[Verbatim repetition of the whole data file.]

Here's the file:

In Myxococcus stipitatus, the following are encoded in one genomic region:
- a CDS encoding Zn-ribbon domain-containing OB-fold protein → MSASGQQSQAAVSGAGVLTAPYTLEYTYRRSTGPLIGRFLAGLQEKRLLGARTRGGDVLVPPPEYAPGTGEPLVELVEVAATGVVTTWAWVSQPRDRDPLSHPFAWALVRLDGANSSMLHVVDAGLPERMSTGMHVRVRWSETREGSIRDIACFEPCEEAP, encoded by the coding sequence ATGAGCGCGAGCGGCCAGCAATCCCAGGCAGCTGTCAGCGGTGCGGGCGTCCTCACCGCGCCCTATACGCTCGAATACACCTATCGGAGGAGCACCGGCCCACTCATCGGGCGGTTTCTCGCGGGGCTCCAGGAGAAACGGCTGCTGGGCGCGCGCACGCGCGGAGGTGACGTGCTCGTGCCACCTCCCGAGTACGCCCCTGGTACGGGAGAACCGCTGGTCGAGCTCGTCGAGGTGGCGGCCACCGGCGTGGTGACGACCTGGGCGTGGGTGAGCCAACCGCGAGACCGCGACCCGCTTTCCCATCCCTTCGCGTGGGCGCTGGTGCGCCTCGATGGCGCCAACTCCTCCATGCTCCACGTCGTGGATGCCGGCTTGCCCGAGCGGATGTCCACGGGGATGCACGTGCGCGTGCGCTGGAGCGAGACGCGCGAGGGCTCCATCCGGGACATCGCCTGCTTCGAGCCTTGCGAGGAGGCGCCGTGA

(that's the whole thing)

In Myxococcus stipitatus, the following are encoded in one genomic region:
- a CDS encoding Zn-ribbon domain-containing OB-fold protein → MSASGQQSQAAVSGAGVLTAPYTLEYTYRRSTGPLIGRFLAGLQEKRLLGARTRGGDVLVPPPEYAPGTGEPLVELVEVAATGVVTTWAWVSQPRDRDPLSHPFAWALVRLDGANSSMLHVVDAGLPERMSTGMHVRVRWSETREGSIRDIACFEPCEEAP, encoded by the coding sequence ATGAGCGCGAGCGGCCAGCAATCCCAGGCAGCTGTCAGCGGTGCGGGCGTCCTCACCGCGCCCTATACGCTCGAATACACCTATCGGAGGAGCACCGGCCCACTCATCGGGCGGTTTCTCGCGGGGCTCCAGGAGAAACGGCTGCTGGGCGCGCGCACGCGCGGAGGTGACGTGCTCGTGCCACCTCCCGAGTACGCCCCTGGTACGGGAGAACCGCTGGTCGAGCTCGTCGAGGTGGCGGCCACCGGCGTGGTGACGACCTGGGCGTGGGTGAGCCAACCGCGAGACCGCGACCCGCTTTCCCATCCCTTCGCGTGGGCGCTGGTGCGCCTCGATGGCGCCAACTCCTCCATGCTCCACGTCGTGGATGCCGGCTTGCCCGAGCGGATGTCCACGGGGATGCACGTGCGCGTGCGCTGGAGCGAGACGCGCGAGGGCTCCATCCGGGACATCGCCTGCTTCGAGCCTTGCGAGGAGGCGCCGTGA